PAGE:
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Nonnative Oysters in the Chesapeake Bay
The Virginia Seafood Council has submitted a proposal “Economic analysis and pilot-scale field trials of triploid C. ariakensis aquaculture” to Virginia’s Marine Resources Commission for the 2003 growing season. This proposal is designed as an industry trial with 10 participants and approximately 100,000 animals per site. Four different growing methods would be employed: bags in clam cages, bags on bottom, rack and bag, and floating raft. The animals would be harvested when they reach market size, estimated at 9-18 months. This proposal was originally submitted for 2002 and then revised in response to comments from the Virginia Institute of Marine Science and the Chesapeake Bay Program Living Resources Subcommittee - C. ariakensis Ad Hoc Review Panel. The major changes in the new proposal are as follows:
Genetic (mated tetraploid by diploid) triploids will be used instead of “induced” (chemical) ones,
The number of field trial participants has been reduced to 10, each with a larger number of animals,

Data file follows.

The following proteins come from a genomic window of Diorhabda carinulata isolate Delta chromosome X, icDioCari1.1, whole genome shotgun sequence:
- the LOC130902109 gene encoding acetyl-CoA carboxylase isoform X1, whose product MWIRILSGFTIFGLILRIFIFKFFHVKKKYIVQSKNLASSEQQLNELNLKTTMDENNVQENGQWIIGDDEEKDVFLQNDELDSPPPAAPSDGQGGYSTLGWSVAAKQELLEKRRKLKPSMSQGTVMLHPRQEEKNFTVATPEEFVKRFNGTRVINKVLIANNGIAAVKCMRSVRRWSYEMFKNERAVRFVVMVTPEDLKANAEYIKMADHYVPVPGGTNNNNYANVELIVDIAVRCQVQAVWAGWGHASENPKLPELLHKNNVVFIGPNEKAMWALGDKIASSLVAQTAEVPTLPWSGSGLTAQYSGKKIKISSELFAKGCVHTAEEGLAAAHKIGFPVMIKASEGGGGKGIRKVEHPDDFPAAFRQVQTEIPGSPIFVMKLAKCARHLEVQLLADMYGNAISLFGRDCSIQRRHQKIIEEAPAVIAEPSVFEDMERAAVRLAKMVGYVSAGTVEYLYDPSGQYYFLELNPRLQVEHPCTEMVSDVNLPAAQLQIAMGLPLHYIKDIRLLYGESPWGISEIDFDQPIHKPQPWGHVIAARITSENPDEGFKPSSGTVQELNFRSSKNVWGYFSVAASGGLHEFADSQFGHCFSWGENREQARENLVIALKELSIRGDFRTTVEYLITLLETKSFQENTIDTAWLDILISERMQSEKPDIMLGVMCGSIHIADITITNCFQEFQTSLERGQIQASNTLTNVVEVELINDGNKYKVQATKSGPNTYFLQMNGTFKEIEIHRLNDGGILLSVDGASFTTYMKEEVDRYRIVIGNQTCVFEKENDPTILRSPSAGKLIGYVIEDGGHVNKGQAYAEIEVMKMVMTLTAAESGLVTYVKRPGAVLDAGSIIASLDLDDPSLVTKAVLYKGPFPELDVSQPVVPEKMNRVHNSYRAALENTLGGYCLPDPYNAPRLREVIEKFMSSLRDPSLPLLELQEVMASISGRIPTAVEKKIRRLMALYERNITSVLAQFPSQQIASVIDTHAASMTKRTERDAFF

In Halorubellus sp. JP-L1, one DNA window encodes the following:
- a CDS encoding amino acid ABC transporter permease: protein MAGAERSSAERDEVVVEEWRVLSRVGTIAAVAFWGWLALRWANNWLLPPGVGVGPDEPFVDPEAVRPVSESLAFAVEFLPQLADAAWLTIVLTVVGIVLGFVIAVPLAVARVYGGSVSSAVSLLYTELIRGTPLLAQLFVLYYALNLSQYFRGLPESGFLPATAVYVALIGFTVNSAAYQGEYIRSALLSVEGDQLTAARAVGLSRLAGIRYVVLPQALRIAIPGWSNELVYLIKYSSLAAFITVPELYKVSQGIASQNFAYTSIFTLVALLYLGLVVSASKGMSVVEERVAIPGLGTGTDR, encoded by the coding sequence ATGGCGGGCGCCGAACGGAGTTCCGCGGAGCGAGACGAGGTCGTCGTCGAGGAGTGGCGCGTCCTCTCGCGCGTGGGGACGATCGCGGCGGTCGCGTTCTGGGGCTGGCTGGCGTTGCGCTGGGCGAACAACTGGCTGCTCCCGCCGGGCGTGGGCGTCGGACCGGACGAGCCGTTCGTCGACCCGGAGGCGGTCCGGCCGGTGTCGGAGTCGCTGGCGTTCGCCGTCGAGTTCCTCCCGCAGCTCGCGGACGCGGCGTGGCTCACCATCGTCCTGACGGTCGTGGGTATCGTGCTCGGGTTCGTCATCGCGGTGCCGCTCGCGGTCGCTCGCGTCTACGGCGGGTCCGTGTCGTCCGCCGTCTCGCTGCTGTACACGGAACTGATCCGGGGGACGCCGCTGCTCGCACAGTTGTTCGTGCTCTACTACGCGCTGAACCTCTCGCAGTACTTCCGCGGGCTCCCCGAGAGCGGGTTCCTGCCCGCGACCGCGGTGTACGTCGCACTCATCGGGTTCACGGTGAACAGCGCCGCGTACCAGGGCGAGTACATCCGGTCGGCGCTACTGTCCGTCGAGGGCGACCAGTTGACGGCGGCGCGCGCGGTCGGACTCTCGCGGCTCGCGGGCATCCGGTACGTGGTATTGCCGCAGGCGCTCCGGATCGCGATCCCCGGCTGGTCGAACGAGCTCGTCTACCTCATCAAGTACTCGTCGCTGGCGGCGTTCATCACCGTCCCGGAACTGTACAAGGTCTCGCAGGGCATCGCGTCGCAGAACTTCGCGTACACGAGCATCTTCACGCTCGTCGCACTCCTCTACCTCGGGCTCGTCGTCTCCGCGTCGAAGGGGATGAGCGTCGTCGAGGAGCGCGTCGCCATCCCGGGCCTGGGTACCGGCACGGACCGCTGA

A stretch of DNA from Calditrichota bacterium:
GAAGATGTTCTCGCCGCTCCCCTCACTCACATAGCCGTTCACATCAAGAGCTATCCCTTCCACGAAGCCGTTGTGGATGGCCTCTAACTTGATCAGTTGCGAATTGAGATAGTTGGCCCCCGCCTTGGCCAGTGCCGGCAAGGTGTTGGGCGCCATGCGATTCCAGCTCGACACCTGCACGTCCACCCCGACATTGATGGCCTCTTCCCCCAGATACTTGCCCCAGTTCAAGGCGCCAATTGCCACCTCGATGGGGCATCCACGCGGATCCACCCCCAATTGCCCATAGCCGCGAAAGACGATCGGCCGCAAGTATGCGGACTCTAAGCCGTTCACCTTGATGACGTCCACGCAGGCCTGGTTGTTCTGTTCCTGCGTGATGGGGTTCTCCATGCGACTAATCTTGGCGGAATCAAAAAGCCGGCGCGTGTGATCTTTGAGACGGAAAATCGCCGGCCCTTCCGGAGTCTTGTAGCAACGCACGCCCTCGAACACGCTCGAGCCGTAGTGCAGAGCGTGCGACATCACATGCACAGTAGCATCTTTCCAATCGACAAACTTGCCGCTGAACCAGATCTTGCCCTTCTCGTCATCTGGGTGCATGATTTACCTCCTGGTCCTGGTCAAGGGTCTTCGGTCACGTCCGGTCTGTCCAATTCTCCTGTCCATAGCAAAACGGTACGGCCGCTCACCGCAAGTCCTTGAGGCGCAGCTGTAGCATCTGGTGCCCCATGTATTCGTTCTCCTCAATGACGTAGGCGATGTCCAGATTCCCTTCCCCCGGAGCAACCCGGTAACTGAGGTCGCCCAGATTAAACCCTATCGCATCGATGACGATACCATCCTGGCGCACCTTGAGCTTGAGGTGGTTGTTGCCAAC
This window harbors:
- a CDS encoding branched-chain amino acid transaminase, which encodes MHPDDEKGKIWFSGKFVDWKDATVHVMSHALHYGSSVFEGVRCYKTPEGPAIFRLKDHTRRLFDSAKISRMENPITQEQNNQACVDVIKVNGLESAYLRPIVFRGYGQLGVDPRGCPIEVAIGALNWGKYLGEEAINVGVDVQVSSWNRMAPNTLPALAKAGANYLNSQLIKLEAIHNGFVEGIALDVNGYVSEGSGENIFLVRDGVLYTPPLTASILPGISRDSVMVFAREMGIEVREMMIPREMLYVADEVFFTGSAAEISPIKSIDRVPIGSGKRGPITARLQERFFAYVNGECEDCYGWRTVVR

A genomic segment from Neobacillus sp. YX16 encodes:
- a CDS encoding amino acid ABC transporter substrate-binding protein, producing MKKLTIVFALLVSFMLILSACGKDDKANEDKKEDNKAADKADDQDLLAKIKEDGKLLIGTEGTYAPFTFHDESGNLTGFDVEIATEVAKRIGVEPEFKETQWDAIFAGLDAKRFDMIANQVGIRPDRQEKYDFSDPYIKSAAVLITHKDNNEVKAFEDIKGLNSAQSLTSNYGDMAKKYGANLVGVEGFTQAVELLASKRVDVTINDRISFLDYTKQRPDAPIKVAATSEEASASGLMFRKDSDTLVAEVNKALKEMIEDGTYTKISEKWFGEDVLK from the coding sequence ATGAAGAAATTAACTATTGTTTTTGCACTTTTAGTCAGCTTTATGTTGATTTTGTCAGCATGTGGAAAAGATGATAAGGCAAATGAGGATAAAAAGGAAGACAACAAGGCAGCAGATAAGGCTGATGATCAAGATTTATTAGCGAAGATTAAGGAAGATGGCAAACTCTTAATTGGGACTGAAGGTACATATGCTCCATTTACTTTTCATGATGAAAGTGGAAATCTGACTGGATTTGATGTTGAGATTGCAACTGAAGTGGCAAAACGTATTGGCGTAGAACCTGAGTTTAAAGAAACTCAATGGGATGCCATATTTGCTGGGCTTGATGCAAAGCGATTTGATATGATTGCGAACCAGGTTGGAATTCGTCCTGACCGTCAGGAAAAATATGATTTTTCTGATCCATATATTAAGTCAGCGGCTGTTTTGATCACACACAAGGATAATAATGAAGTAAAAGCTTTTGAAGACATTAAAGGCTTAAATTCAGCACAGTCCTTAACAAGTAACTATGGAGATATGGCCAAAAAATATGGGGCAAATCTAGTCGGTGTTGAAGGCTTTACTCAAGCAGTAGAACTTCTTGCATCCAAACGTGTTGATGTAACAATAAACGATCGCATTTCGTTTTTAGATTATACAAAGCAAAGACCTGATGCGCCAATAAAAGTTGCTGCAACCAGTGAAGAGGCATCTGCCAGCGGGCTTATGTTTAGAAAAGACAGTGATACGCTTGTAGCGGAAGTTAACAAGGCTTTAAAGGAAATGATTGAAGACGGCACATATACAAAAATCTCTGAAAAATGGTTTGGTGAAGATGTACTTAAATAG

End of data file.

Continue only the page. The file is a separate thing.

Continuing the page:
An economic feasibility analysis is stated as the principal goal, and
A project manager will be hired specifically to oversee all aspects of the trial.
The purpose of this letter is to identify, based on this committee’s work to date, important risks associated with the field trial as proposed. Major sources of risk or concern that are specific to the current Virginia Seafood Council proposal include:
The process of generating mated triploids is not 100% effective, hence a small number of reproductive diploid oysters will be deployed with the triploids. In the 2000 year class of mated triploids, 3 out 3396 oysters examined were diploid (S. K. Allen, Jr., Virginia Institute of Marine Science; Response to Questions by C. ariakensis Ad Hoc Panel 2/3/03). If this frequency of occurrence (about 0.09%) were characteristic of populations of triploids produced by mating tetraploids and diploids, each field site under the 2003 VSC proposal would contain approximately 90 diploids per 100,000 oysters. If these diploids are allowed to become sexually mature and if they are in sufficient proximity to each other, there is a risk that a diploid population of non-native oysters could become established in the Chesapeake Bay. The probability that the reproductive diploids may be in close enough proximity to fertilize successfully has not been quantified, but should be determined for each grow out method.